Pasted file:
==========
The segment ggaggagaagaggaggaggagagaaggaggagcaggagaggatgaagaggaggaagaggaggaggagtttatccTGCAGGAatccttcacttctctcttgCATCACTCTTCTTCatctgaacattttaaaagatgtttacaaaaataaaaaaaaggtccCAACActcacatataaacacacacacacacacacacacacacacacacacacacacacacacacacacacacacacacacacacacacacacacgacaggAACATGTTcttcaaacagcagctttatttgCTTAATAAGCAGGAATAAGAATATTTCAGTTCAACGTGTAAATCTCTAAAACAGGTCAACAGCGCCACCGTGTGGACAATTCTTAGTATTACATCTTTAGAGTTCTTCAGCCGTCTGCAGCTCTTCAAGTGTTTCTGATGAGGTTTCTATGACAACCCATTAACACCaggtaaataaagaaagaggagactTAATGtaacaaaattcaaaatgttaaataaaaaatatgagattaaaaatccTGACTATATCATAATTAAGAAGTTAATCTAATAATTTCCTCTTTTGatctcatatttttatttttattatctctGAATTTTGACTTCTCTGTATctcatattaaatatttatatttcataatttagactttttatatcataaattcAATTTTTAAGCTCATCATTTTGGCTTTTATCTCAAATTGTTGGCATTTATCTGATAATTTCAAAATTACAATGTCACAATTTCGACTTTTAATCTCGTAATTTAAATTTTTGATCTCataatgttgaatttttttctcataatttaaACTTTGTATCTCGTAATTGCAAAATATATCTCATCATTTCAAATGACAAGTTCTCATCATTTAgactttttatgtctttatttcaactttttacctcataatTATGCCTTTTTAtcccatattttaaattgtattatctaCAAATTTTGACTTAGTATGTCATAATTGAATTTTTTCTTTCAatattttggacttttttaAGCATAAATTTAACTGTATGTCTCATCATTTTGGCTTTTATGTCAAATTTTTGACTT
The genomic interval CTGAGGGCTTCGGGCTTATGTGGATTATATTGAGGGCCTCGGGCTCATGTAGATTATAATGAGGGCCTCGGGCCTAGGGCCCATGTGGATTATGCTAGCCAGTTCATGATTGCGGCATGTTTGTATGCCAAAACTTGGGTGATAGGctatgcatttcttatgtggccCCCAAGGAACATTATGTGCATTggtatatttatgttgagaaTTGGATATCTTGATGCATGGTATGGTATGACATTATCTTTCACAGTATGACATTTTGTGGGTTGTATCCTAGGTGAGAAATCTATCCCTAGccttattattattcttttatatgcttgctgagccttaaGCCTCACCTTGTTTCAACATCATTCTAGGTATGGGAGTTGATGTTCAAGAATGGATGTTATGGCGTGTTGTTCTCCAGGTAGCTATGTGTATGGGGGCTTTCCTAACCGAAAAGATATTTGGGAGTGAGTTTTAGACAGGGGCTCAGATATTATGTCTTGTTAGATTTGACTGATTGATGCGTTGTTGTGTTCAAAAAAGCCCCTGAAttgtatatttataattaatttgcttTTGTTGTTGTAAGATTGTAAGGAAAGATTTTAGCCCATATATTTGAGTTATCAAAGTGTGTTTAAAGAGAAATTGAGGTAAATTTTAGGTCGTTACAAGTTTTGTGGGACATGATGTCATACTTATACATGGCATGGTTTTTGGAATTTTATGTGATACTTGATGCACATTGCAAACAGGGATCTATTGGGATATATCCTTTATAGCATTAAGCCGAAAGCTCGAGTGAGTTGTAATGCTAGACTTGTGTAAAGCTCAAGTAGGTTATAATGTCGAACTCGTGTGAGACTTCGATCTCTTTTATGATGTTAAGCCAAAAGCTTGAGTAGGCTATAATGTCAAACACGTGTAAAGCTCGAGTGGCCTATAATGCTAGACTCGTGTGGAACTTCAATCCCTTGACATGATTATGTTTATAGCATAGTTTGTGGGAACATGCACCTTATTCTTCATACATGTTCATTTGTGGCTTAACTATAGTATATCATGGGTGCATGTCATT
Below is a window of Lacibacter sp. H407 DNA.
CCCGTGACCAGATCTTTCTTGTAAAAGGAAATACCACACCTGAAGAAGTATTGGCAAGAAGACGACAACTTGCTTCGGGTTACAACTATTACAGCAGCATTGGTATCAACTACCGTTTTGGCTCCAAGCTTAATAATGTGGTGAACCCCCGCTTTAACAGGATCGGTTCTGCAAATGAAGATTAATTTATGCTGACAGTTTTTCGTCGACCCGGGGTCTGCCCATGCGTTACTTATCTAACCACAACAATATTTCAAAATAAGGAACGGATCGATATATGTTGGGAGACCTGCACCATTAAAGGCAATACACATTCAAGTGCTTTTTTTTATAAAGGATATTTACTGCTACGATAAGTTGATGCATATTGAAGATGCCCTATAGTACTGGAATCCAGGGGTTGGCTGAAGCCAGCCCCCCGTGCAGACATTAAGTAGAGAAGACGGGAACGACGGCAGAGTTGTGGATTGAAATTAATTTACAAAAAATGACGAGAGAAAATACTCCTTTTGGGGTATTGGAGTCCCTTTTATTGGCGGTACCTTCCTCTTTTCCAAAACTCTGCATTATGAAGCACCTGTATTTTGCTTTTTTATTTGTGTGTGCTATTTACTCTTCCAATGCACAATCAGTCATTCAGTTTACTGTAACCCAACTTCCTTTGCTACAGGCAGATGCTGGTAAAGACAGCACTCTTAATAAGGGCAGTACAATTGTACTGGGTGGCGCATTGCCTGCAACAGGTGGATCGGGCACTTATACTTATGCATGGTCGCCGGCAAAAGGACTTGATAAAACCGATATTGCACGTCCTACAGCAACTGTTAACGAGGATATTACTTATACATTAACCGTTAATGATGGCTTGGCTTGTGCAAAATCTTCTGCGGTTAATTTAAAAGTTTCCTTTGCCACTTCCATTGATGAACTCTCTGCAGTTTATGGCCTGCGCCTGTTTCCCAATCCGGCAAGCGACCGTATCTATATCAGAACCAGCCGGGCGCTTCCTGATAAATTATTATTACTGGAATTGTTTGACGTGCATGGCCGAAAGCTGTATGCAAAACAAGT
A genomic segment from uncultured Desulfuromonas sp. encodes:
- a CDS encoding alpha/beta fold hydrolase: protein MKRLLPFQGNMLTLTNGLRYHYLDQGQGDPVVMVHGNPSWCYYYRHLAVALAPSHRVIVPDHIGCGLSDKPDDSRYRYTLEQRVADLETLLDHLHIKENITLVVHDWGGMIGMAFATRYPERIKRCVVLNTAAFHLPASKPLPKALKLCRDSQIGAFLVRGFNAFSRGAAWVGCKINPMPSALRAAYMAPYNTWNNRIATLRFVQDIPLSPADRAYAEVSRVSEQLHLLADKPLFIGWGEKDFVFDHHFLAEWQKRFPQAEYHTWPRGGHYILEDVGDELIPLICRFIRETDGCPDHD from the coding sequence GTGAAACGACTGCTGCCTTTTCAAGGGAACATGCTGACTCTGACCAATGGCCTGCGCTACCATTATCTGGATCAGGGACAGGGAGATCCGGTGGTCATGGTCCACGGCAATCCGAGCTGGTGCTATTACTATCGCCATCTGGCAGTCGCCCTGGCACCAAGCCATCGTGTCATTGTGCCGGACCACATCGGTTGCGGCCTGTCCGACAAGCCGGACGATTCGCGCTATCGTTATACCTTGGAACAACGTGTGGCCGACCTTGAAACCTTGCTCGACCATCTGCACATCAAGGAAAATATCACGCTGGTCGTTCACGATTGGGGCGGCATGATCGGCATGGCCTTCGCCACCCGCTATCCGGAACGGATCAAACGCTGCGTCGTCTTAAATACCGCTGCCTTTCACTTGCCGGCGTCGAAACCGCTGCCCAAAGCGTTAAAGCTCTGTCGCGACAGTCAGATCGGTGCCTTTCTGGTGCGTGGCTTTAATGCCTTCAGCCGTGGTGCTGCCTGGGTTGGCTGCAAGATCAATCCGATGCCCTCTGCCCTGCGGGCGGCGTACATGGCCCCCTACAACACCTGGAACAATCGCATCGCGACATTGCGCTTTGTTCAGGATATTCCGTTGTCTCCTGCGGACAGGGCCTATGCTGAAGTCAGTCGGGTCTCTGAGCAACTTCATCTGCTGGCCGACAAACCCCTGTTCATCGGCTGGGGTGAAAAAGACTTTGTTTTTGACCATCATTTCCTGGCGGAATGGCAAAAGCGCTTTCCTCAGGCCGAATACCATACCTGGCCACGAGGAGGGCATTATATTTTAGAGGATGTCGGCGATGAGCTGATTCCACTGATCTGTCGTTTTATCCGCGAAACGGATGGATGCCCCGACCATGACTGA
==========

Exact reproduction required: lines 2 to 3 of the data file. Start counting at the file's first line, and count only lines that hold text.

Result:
The genomic interval CTGAGGGCTTCGGGCTTATGTGGATTATATTGAGGGCCTCGGGCTCATGTAGATTATAATGAGGGCCTCGGGCCTAGGGCCCATGTGGATTATGCTAGCCAGTTCATGATTGCGGCATGTTTGTATGCCAAAACTTGGGTGATAGGctatgcatttcttatgtggccCCCAAGGAACATTATGTGCATTggtatatttatgttgagaaTTGGATATCTTGATGCATGGTATGGTATGACATTATCTTTCACAGTATGACATTTTGTGGGTTGTATCCTAGGTGAGAAATCTATCCCTAGccttattattattcttttatatgcttgctgagccttaaGCCTCACCTTGTTTCAACATCATTCTAGGTATGGGAGTTGATGTTCAAGAATGGATGTTATGGCGTGTTGTTCTCCAGGTAGCTATGTGTATGGGGGCTTTCCTAACCGAAAAGATATTTGGGAGTGAGTTTTAGACAGGGGCTCAGATATTATGTCTTGTTAGATTTGACTGATTGATGCGTTGTTGTGTTCAAAAAAGCCCCTGAAttgtatatttataattaatttgcttTTGTTGTTGTAAGATTGTAAGGAAAGATTTTAGCCCATATATTTGAGTTATCAAAGTGTGTTTAAAGAGAAATTGAGGTAAATTTTAGGTCGTTACAAGTTTTGTGGGACATGATGTCATACTTATACATGGCATGGTTTTTGGAATTTTATGTGATACTTGATGCACATTGCAAACAGGGATCTATTGGGATATATCCTTTATAGCATTAAGCCGAAAGCTCGAGTGAGTTGTAATGCTAGACTTGTGTAAAGCTCAAGTAGGTTATAATGTCGAACTCGTGTGAGACTTCGATCTCTTTTATGATGTTAAGCCAAAAGCTTGAGTAGGCTATAATGTCAAACACGTGTAAAGCTCGAGTGGCCTATAATGCTAGACTCGTGTGGAACTTCAATCCCTTGACATGATTATGTTTATAGCATAGTTTGTGGGAACATGCACCTTATTCTTCATACATGTTCATTTGTGGCTTAACTATAGTATATCATGGGTGCATGTCATT
Below is a window of Lacibacter sp. H407 DNA.